A normal British Family’s dilemma: Who to vote for in 2015.

voteThe doors of politics have recently been blown wide open and, according to the Daily Mail, 40% of voters are still undecided. Old, or deep seated ties, that may have crossed generations have, by many, been scrutinised and set aside like no other election before it. There is a general feeling that the publics appetite for the party politics of old has dwindled leading to, what would have previously been considered more marginal parties, hold far more power. All of this has left us, a distinctly normal British family, in a real dilemma of who should receive our vote.

We have almost staunchly shied away from discussing politics in our blog. The reason for this is that we did not want for our message, of supporting British manufacturing and farming, to become tied to one party. This would simply polarise our audience and dilute our general message of celebration. However, we have had a number of opportunities to meet, or have other contact with, politicians over recent years. I would say that these interactions have always left us disappointed and with little faith in intentions of those particular individuals.

Our blog is about British manufacturing. So what do the main parties say about what they will do to increase British production and promote it abroad? Well, as far as we can see – very little. We looked. Although we will admit to not having the will to read each party manifesto cover to cover, as you might imagine. If we are wrong on this please do comment below.

So where does this leave us on 7th May? We will be frank with you – we don’t now. We are left weighing up the pros and cons of each party:

The Conservatives
Historically, we have been a conservative household. What we can say for sure is that this has changed. For us, their willingness to sell off Britain’s assets to private companies is a real turn off. Recently they agreed the privatisation of Royal Mail (losing a shedload of our money in doing so) and are continuously chipping away at the NHS. The two remaining institutions that we should hold in absolute reverence in this country are the NHS and the BBC but we cannot help but feel that these would be in danger in Conservative hands.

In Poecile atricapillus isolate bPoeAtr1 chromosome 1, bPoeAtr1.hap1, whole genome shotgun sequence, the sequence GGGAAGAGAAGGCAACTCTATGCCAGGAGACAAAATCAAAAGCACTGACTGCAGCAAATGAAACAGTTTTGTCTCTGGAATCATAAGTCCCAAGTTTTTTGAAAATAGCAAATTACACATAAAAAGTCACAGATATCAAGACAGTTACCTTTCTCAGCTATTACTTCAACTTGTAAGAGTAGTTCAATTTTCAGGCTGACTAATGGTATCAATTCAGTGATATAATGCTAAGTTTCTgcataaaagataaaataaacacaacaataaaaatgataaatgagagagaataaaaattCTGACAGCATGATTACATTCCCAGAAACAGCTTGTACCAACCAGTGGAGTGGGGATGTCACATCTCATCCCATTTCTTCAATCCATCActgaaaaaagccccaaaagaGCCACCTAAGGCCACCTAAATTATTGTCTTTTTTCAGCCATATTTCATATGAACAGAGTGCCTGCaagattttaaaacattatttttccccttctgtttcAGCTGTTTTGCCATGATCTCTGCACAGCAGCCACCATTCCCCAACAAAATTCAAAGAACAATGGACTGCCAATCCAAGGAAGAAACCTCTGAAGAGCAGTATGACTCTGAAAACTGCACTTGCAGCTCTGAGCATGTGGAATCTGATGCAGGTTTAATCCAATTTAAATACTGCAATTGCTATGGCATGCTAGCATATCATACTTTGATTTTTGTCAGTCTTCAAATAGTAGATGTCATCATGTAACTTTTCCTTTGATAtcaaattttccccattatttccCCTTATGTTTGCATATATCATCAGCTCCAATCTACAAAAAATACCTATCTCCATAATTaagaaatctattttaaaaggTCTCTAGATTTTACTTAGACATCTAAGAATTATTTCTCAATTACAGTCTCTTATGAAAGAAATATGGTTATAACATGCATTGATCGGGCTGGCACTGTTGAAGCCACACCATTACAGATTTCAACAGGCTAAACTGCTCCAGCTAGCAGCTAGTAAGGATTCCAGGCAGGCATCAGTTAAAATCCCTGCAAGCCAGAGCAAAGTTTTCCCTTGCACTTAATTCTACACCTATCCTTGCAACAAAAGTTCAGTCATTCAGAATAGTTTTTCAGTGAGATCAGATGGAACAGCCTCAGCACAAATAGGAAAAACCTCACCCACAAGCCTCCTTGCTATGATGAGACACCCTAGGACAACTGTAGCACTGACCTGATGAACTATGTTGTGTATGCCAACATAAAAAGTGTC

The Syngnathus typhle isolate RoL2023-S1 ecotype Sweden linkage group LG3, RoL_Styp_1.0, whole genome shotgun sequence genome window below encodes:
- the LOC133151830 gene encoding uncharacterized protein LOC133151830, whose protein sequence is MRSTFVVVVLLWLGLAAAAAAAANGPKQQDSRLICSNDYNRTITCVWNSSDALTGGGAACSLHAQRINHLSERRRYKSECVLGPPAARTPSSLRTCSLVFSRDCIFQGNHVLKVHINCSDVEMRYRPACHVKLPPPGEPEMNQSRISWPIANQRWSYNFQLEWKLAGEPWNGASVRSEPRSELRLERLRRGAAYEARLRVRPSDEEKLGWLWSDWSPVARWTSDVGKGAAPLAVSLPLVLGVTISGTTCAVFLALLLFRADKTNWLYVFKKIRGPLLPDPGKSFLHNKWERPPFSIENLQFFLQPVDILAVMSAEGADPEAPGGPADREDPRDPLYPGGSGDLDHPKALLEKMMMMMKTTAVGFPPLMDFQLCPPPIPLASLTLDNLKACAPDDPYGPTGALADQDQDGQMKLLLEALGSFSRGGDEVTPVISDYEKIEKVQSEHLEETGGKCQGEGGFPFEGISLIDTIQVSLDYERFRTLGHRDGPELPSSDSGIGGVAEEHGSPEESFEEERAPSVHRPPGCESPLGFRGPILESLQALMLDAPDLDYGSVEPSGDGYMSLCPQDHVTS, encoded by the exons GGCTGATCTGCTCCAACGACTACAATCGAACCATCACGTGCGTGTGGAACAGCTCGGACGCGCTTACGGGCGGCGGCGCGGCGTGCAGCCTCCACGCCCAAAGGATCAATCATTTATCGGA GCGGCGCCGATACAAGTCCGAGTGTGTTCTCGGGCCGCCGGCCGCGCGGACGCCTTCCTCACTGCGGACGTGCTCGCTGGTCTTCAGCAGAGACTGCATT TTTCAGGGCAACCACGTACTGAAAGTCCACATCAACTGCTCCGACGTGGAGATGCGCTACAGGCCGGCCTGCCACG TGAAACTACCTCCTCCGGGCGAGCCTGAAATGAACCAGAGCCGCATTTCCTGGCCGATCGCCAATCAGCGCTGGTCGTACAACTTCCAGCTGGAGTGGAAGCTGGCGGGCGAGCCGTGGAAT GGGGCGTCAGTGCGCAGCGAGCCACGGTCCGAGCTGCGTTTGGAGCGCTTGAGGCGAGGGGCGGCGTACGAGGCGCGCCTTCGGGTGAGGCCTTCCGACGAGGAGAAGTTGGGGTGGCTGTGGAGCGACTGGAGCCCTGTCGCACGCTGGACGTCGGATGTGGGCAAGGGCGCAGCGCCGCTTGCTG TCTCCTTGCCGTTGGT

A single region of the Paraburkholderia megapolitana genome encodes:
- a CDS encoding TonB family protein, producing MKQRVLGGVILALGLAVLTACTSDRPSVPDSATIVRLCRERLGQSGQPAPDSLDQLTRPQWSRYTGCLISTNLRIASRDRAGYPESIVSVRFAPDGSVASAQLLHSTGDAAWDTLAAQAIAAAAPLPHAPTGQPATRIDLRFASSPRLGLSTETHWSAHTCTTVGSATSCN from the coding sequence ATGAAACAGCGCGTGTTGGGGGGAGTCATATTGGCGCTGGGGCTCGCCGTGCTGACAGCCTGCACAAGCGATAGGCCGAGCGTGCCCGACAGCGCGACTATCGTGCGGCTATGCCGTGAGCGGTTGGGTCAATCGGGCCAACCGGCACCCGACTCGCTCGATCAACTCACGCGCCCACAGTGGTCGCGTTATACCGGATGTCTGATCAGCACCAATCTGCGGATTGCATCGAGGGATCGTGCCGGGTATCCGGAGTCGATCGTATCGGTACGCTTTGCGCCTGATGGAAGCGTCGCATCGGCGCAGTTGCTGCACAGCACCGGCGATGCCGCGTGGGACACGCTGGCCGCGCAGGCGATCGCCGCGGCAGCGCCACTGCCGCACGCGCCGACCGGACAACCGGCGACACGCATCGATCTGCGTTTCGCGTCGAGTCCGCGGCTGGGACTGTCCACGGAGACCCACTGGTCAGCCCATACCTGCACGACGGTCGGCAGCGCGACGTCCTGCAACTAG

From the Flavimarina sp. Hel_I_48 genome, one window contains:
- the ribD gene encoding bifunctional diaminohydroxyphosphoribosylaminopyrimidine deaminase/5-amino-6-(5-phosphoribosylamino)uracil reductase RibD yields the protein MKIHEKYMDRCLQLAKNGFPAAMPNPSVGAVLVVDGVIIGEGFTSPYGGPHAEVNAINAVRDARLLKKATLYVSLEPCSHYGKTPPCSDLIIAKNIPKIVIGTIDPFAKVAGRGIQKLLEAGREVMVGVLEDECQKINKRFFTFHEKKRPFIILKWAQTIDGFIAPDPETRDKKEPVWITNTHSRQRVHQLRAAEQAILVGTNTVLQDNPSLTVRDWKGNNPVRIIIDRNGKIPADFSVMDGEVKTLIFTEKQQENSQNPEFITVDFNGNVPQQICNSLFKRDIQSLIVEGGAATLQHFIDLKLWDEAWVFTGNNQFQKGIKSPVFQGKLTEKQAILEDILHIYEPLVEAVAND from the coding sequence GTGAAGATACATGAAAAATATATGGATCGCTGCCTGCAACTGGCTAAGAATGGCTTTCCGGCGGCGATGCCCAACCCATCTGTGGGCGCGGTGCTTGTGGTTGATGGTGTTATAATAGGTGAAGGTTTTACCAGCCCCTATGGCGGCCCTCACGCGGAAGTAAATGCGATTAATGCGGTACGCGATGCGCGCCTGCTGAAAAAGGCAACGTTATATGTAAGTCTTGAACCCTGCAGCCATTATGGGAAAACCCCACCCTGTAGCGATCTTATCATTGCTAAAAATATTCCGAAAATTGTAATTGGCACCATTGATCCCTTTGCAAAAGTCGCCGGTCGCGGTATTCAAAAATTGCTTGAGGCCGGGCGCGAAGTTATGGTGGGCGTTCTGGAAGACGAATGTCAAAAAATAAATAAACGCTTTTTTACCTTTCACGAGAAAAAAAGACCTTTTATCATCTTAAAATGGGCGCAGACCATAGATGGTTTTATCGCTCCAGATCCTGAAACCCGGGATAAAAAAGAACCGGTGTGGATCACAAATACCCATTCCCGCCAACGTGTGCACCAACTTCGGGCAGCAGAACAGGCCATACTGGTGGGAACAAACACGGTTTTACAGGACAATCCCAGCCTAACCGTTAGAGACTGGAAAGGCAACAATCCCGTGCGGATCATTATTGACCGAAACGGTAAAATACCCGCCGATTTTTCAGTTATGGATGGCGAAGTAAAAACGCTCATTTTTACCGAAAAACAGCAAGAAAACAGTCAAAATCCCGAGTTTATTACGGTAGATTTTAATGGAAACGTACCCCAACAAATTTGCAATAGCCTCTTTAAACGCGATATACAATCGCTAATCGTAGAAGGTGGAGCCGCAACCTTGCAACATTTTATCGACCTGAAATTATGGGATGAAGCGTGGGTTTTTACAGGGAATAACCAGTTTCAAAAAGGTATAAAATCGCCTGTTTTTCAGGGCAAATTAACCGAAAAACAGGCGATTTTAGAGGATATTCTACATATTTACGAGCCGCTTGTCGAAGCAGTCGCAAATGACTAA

Milliband is an option. Although it has to be said that we still smart from the deceit of the Tony Blair’s  administration. Their policies regarding rising taxation for the countries richest seem to be entirely logical though. Labour do mention creating a ‘world leading’ farming and fisheries program which seems a little woolly but they are saying sort of the right things as far as supporting our farming industry is concerned.

Liberal Democrats
The Lib Dem’s appeared decidedly gutless in the recent coalition and are sure to get a hammering in the polls this year. We do like the concept of raising extra funds by having increased taxation on banking though. Generally, they have some sensible policies but we cannot help be feel that they are a party in decline.

UKIP are an odd one. Nigel Farrage is, in many ways, the most appealing character of all of the main parties. Looking through all of the guff about them, their policies actually seem quite ‘sensible’. Although there stance immigration has been accused of smacking of racism, they simply seem to mirror those employed (and lauded) in Australia. Their policy on significantly cutting foreign aid is perhaps a little concerning. It seems logical to continue to help the worlds poorest as much as you can afford to. However, central to their manifesto is pushing for an EU referendum. We are a little concerned by the impact that this might have on the foreign manufacturers that currently have sites in the UK, especially automotive. However, it is never a bad thing to let the people decide… after all that is democracy right?

The Green Party